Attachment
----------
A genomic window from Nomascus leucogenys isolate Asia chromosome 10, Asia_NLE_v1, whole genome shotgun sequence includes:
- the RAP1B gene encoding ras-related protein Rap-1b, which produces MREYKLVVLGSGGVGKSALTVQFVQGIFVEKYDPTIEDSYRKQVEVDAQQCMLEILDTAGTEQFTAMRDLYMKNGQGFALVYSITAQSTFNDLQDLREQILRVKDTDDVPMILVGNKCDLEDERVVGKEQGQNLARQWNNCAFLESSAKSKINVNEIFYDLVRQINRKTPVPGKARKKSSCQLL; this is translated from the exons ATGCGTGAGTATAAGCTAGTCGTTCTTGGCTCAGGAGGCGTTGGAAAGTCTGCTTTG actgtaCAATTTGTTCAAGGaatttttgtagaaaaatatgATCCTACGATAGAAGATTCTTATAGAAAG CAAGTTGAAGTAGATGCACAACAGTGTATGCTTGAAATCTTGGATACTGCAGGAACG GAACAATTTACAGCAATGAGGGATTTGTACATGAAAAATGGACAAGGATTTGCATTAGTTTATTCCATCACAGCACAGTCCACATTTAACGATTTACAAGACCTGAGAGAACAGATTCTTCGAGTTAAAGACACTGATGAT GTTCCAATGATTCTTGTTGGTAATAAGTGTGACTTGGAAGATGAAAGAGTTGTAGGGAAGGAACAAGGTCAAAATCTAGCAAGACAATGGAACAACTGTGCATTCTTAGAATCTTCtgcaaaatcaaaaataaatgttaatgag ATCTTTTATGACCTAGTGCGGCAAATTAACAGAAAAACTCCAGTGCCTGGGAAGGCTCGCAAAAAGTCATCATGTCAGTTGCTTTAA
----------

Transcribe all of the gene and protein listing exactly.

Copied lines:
A genomic window from Nomascus leucogenys isolate Asia chromosome 10, Asia_NLE_v1, whole genome shotgun sequence includes:
- the RAP1B gene encoding ras-related protein Rap-1b, which produces MREYKLVVLGSGGVGKSALTVQFVQGIFVEKYDPTIEDSYRKQVEVDAQQCMLEILDTAGTEQFTAMRDLYMKNGQGFALVYSITAQSTFNDLQDLREQILRVKDTDDVPMILVGNKCDLEDERVVGKEQGQNLARQWNNCAFLESSAKSKINVNEIFYDLVRQINRKTPVPGKARKKSSCQLL; this is translated from the exons ATGCGTGAGTATAAGCTAGTCGTTCTTGGCTCAGGAGGCGTTGGAAAGTCTGCTTTG actgtaCAATTTGTTCAAGGaatttttgtagaaaaatatgATCCTACGATAGAAGATTCTTATAGAAAG CAAGTTGAAGTAGATGCACAACAGTGTATGCTTGAAATCTTGGATACTGCAGGAACG GAACAATTTACAGCAATGAGGGATTTGTACATGAAAAATGGACAAGGATTTGCATTAGTTTATTCCATCACAGCACAGTCCACATTTAACGATTTACAAGACCTGAGAGAACAGATTCTTCGAGTTAAAGACACTGATGAT GTTCCAATGATTCTTGTTGGTAATAAGTGTGACTTGGAAGATGAAAGAGTTGTAGGGAAGGAACAAGGTCAAAATCTAGCAAGACAATGGAACAACTGTGCATTCTTAGAATCTTCtgcaaaatcaaaaataaatgttaatgag ATCTTTTATGACCTAGTGCGGCAAATTAACAGAAAAACTCCAGTGCCTGGGAAGGCTCGCAAAAAGTCATCATGTCAGTTGCTTTAA